Informal customer interactions between the customer and account teams, as well as other functional areas, are rarely documented, and even more rarely shared with the rest of the company. We tend to wait a while and conduct a survey, or assign a customer success manager to interview the customer about repurchase. Think about the value that could be harnessed by the seller company to be more proactive in making adjustments and systemic improvements — earlier — that sway repurchases. If your company has created a process for notifying other departments in the company about changes needed, based on informal VoC, it would be wonderful for sellers and customers to make this a common practice in B2B CXM.

Account Team-Managed Customer Experience
Relying only on account teams, without formal B2B CXM, is myopic. A strong partnership between the dedicated sales force and centrally facilitated CX management is needed so that the rest of the company can be attuned to customers and help the account teams be successful. It's the phenomenon made famous in the Jerry Maguire movie where Tom Cruise exclaims to Cuba Gooding Jr: "Help me help you!" Opportunities that could be enabled by others outside the account team are likely being missed unless someone is facilitating CX integration, coordination and consistency at a grander scale. As the old saying goes: "It takes a village". Account teams are dependent on the rest of the company to create value that is salable, and to create processes and policies and manpower to deliver it. "All hands on-deck!" is the way a company becomes customer-centric and reaps noticeable value from CXM.

In our typically siloed thinking, CXM is thought of as separate from account team management, or otherwise, simply as account team management. B2B CXM can grow in maturity, effectiveness, and financial value by thinking holistically about the interdependencies and synergies that are possible.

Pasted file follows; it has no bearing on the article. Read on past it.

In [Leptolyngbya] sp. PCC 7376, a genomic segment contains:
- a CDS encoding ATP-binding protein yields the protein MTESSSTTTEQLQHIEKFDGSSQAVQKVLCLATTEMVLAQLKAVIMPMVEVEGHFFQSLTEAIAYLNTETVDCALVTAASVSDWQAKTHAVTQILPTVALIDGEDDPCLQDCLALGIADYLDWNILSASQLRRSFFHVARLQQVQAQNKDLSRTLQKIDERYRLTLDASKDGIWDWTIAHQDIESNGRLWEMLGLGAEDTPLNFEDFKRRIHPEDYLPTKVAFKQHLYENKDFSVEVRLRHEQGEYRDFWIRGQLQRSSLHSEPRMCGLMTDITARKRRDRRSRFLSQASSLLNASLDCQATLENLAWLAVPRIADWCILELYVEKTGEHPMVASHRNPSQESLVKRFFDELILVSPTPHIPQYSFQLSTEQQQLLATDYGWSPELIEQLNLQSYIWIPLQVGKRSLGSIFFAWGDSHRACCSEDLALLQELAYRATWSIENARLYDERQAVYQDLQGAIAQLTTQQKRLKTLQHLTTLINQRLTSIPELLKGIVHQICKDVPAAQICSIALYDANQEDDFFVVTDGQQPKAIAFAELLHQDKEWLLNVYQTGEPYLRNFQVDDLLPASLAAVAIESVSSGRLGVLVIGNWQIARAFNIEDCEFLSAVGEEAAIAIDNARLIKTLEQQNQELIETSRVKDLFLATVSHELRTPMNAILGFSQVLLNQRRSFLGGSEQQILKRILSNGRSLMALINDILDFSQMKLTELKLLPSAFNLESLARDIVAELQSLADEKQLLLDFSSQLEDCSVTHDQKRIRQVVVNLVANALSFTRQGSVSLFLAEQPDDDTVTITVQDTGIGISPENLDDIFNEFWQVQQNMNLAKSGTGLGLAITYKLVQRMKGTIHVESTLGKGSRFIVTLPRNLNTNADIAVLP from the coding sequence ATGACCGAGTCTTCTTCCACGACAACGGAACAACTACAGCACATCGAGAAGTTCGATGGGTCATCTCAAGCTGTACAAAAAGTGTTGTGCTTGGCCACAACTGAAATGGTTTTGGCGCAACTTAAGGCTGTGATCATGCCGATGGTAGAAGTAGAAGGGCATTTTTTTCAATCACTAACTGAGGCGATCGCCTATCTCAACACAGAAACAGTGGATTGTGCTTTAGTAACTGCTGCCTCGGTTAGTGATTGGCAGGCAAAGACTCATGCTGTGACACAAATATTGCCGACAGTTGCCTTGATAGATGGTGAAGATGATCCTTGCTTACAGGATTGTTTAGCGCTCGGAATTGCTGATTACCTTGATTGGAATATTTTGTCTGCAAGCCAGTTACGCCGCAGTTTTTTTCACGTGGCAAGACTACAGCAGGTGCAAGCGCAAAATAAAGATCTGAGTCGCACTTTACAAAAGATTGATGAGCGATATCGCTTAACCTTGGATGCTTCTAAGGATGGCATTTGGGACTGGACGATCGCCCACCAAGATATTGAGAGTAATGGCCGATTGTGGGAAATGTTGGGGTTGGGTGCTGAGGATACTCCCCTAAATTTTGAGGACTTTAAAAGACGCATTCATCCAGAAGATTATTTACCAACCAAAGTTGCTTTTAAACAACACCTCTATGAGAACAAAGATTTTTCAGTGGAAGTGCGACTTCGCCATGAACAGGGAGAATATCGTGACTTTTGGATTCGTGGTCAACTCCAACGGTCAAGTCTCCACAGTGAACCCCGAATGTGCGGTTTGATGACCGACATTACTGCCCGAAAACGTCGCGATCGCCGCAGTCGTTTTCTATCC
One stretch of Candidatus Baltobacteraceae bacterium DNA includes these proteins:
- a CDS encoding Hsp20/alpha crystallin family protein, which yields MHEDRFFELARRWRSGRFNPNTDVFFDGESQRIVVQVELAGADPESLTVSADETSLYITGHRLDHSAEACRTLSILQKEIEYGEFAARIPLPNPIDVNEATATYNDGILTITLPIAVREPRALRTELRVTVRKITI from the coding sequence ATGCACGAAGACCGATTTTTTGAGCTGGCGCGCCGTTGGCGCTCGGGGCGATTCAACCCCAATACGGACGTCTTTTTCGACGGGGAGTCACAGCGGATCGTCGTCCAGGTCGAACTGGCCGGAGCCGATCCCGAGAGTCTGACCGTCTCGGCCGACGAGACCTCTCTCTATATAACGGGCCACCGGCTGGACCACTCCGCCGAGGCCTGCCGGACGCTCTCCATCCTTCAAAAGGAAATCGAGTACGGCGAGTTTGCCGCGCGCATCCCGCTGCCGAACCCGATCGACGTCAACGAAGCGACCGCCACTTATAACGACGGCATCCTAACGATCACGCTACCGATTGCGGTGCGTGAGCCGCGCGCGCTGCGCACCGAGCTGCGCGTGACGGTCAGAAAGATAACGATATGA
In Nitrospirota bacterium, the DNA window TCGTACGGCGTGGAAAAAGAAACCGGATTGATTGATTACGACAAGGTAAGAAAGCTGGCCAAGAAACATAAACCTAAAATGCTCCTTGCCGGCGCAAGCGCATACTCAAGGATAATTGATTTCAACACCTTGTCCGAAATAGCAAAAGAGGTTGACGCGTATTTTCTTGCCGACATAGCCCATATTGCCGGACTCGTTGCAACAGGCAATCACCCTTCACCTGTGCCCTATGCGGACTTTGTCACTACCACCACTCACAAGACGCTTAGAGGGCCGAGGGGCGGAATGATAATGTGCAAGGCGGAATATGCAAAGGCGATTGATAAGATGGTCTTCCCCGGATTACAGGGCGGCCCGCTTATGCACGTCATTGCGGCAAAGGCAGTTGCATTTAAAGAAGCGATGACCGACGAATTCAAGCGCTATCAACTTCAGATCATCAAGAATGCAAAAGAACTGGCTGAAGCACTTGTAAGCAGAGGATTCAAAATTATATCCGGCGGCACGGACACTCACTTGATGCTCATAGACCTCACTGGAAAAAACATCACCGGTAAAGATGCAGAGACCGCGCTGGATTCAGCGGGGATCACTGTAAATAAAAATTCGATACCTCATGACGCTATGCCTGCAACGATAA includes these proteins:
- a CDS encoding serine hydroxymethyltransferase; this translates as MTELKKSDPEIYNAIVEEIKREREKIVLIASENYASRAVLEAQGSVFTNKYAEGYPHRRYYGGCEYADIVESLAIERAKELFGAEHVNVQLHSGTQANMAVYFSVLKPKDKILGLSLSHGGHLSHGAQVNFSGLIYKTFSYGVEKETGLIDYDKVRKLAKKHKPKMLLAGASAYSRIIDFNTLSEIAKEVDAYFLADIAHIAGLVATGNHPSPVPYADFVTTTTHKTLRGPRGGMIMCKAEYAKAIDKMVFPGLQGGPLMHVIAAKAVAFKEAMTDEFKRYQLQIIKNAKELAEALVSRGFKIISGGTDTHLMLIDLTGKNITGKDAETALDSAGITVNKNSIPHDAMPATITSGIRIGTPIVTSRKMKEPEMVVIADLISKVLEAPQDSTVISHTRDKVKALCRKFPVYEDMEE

Other articles in this series:

Images purchased under license from Shutterstock.

2 COMMENTS

  1. Thank you for this excellent piece, Lynn. Account teams are important scouts and typically possess valuable customer intelligence and important insights. Imagine in the old West a captain of a fort sends out a scout who was gone for several days. The scout returns wide-eyed and eager to share what he learned. What responsible captain would ignore his return and go off with the other officers instead. Account teams are coming back wide-eyed every day and they should be valued; their insights mined. Just because learnings are gained informally does not lessen their worth in enriching what can be known about customers’ needs, expectations, issues and aspirations.

  2. Good point, Chip. It may take more effort initially to tie B2B account teams into the VoC strategy, but overall, it’s a good way to enrich insights, reduce burden on customers (strains on the customer experience for many customers!), reduce investment in surveys, and thereby gain higher ROI.

    I’ve found it best to step back from the whirlwind pace of the mainstream voice-of-the-customer practices and re-think the VoC portfolio with an eye toward:

    (1) how can we make it as natural as possible for customers to share their views?

    (2) how can we make the broadest use of customers’ views as we collect them?

    (3) how can we minimize repetition and frequency of requests to customers?

    (4) how can we focus on asking about things we don’t know yet, things that could provide more insights to non-customer-facing staff and strategic planning and internal rituals, while keeping a pulse on moments of truth?

    In any case, it’s all about transcending silos to increase value!